Global Markets – Cotton – China’s State Reserve Stocks Forecast at 8-Year Low

Truck backing up to unload cotton module onto gin conveyor belt. ©Debra L Ferguson

Following annual auctions of the world’s largest cotton reserves in the years starting after 2013/14, USDA now estimates that China’s State Reserve has reached the government’s preferred level. 1 State Reserve sales in 2019 (conducted from May to September) exceeded 4.5 million bales, a level equal to the State Reserve’s announced target.

Just under 9 million bales are estimated to remain (as of Oct. 1 2019); this level is consistent with government’s objectives and is down from nearly 60 million bales in March 2014. USDA predicts a strategy of rotation going forward and minimal net changes in stock levels, with the State Reserve auctioning old-crop and replacing with both new-crop domestic cotton and imports for the first time in years.

The State Reserve’s demand for foreign supplies is expected up in 2019/20.

Despite greater import demand from the State Reserve in 2019/20, China’s total imports are lowered to 9.5 million bales from 10.0 million this month and below the previous year. High levels of cotton in consignment, 2 burgeoning industrial and commercial stocks,3 and stagnant consumption growth have pressured 2019/20 imports lower.

China import data includes cotton that hasn’t cleared customs (or is still in consignment), which overstated the fundamental economic demand for foreign cotton in 2018/19: over a fifth of 2018/19 imports are estimated to have remained “in consignment.” Although 2019/20 imports are slightly lower than the previous year, the total quantity forecast to clear customs and enter the free market is expected to grow. Cotton in consignment for 2019/20 is forecast to halve from the previous year with reduced incentives for storage.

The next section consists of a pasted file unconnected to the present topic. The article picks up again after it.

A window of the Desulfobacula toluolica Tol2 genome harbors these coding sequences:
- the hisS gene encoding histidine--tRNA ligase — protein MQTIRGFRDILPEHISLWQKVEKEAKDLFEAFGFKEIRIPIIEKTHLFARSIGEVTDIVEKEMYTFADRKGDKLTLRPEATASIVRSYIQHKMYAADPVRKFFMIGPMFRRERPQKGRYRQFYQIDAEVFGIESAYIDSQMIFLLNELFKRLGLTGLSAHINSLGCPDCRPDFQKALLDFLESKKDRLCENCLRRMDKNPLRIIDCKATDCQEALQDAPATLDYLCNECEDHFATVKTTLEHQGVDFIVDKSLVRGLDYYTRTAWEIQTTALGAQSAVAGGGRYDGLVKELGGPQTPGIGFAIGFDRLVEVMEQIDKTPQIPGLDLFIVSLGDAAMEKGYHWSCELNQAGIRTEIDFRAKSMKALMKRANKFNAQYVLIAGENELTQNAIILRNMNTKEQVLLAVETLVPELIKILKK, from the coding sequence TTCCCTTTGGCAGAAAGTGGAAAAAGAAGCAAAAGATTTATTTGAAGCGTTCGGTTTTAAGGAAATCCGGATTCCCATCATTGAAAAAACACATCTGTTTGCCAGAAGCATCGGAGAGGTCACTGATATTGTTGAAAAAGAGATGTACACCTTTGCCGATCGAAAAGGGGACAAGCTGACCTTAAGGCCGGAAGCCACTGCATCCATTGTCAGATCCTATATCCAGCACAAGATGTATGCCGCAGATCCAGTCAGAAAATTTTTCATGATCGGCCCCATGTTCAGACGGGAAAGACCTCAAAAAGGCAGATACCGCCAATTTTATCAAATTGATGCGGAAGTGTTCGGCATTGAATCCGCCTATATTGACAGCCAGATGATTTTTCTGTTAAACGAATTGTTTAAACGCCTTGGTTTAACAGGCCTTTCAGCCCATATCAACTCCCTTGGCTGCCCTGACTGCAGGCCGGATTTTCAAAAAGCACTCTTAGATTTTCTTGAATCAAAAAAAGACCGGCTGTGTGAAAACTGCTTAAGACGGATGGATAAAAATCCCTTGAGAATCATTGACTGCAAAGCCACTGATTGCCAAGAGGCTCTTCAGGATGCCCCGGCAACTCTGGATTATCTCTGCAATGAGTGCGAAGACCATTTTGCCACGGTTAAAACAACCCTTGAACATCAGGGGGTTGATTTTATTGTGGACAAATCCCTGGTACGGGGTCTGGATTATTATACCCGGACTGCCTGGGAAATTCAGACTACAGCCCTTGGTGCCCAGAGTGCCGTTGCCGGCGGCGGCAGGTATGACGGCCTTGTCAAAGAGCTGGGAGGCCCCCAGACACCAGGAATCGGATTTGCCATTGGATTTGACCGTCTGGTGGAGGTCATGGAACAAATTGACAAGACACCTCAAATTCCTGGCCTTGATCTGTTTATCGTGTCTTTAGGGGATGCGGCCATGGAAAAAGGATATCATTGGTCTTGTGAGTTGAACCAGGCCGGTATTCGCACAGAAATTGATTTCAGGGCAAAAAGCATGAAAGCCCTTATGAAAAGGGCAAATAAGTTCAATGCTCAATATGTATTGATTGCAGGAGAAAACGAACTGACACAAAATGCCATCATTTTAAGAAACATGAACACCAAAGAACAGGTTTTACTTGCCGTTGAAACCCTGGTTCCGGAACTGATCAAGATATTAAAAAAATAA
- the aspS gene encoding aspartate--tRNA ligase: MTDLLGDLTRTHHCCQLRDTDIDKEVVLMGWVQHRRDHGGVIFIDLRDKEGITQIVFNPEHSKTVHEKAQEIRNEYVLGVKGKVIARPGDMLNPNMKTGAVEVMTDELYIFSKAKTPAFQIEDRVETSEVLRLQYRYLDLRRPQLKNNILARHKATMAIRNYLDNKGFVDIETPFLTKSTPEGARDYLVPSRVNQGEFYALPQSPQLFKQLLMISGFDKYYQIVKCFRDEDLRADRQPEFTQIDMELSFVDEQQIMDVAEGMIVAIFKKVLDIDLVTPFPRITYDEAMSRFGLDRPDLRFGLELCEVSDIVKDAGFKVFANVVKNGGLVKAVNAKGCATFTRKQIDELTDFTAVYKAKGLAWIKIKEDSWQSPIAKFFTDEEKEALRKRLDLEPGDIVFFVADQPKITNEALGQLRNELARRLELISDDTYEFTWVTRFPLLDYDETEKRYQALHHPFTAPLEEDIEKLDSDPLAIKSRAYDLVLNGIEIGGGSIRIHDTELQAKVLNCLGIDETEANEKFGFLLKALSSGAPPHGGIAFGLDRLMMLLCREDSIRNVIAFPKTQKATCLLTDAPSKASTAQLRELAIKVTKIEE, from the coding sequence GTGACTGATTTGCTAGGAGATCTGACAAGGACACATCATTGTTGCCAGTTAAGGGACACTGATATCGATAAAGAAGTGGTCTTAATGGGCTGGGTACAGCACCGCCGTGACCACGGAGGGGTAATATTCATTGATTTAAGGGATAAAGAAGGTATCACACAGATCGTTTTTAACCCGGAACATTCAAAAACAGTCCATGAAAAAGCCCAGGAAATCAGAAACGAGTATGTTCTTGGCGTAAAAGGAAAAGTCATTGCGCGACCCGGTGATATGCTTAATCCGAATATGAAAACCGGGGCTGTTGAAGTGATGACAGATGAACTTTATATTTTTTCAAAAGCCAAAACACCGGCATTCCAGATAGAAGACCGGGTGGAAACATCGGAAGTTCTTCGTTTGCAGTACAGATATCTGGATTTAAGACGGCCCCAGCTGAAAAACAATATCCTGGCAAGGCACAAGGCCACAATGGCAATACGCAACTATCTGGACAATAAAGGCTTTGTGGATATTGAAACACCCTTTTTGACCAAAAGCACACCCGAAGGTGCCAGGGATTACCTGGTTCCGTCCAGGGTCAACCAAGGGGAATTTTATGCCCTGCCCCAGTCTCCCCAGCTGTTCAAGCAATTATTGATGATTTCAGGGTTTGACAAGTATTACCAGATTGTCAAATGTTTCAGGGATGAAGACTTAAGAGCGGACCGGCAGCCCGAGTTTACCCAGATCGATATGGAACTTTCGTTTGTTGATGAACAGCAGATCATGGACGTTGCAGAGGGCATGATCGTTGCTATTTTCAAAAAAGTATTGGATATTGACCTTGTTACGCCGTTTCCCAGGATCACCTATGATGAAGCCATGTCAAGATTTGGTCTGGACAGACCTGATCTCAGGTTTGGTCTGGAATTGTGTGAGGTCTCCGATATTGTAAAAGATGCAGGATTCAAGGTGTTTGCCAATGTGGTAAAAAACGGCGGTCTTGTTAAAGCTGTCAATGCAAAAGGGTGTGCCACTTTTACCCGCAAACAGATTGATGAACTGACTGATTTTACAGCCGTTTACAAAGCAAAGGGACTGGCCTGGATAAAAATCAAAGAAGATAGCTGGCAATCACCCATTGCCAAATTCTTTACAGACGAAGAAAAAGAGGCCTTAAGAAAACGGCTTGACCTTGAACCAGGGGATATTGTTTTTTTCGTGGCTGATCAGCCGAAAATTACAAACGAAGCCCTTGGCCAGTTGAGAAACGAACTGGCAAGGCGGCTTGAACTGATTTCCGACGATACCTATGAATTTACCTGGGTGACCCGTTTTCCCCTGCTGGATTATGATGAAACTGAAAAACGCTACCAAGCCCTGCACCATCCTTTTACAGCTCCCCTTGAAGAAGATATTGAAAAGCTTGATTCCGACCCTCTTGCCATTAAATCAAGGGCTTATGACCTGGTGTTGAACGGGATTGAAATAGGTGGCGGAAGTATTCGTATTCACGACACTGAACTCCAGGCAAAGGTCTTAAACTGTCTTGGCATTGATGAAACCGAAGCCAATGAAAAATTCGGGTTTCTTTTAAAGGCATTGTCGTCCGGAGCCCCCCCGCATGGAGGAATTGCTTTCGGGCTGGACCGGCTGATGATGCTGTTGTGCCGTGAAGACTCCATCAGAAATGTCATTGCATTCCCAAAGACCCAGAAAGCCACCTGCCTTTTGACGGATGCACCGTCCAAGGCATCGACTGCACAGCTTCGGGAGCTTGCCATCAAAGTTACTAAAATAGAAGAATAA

Cotton stored in bonded warehouses was estimated to have more than doubled to over 2 million bales at the end of 2018/19 from the previous year. Private enterprises’ incentive to incur costs of storing cotton in consignment is mostly driven by China’s import policies and allocation of import quota when issued.

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Due to restrictive import policies pertaining to quota licenses for commercial and industrial enterprises, importers prefer to store cotton close to the port of entry. This pertains to uncertainty surrounding the timing and availability of quota for merchants.

This robust level of consignment is likely due to two factors: the lack of demand for Sliding-Scale Quota (SSQ) issued in late 2018 and unrealized expectations for resolution of the trade disputes between China and the United States.4 A large majority of cotton in bonded warehouses is expected to be of U.S. origin. Regarding the poor performance of the SSQ, foreign cotton wasn’t economically viable when subject to the quota’s price mechanism policy.

A significant quantity of quota issued by the government was left unshipped, as importers sought to import outside the SSQ and store in consignment. China is still expected to be the world’s largest importer in 2019/20, exceeding the second-largest (Vietnam) by nearly 2 million bales. This is expected to stabilize domestic supplies, even as total stocks are expected to be the lowest since the country’s formal price support program was initiated more than 8 years ago.

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